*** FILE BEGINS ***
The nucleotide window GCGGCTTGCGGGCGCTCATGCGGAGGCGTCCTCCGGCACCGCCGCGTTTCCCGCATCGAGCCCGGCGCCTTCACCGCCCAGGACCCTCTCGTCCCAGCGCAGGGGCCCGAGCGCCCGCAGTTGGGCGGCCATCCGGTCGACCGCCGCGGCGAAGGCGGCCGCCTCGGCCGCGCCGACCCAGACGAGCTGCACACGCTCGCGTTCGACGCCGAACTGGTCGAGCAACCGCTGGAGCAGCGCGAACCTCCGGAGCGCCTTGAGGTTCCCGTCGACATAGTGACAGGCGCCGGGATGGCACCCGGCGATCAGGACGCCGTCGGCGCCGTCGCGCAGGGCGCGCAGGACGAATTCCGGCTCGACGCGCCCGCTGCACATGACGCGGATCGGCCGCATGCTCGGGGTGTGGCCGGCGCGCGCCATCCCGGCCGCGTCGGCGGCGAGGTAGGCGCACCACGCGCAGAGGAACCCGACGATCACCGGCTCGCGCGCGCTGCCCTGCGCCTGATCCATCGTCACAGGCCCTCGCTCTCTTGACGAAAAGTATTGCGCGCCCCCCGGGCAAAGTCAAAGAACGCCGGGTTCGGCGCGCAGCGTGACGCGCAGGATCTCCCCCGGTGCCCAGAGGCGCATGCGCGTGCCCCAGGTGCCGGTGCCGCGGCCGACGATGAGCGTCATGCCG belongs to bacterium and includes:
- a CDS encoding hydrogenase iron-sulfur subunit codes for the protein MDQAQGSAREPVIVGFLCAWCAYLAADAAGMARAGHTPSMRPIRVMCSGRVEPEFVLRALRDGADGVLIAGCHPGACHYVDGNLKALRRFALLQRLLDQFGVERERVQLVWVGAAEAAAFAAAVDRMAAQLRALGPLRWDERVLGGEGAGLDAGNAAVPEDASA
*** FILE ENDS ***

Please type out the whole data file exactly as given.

The nucleotide window GCGGCTTGCGGGCGCTCATGCGGAGGCGTCCTCCGGCACCGCCGCGTTTCCCGCATCGAGCCCGGCGCCTTCACCGCCCAGGACCCTCTCGTCCCAGCGCAGGGGCCCGAGCGCCCGCAGTTGGGCGGCCATCCGGTCGACCGCCGCGGCGAAGGCGGCCGCCTCGGCCGCGCCGACCCAGACGAGCTGCACACGCTCGCGTTCGACGCCGAACTGGTCGAGCAACCGCTGGAGCAGCGCGAACCTCCGGAGCGCCTTGAGGTTCCCGTCGACATAGTGACAGGCGCCGGGATGGCACCCGGCGATCAGGACGCCGTCGGCGCCGTCGCGCAGGGCGCGCAGGACGAATTCCGGCTCGACGCGCCCGCTGCACATGACGCGGATCGGCCGCATGCTCGGGGTGTGGCCGGCGCGCGCCATCCCGGCCGCGTCGGCGGCGAGGTAGGCGCACCACGCGCAGAGGAACCCGACGATCACCGGCTCGCGCGCGCTGCCCTGCGCCTGATCCATCGTCACAGGCCCTCGCTCTCTTGACGAAAAGTATTGCGCGCCCCCCGGGCAAAGTCAAAGAACGCCGGGTTCGGCGCGCAGCGTGACGCGCAGGATCTCCCCCGGTGCCCAGAGGCGCATGCGCGTGCCCCAGGTGCCGGTGCCGCGGCCGACGATGAGCGTCATGCCG belongs to bacterium and includes:
- a CDS encoding hydrogenase iron-sulfur subunit codes for the protein MDQAQGSAREPVIVGFLCAWCAYLAADAAGMARAGHTPSMRPIRVMCSGRVEPEFVLRALRDGADGVLIAGCHPGACHYVDGNLKALRRFALLQRLLDQFGVERERVQLVWVGAAEAAAFAAAVDRMAAQLRALGPLRWDERVLGGEGAGLDAGNAAVPEDASA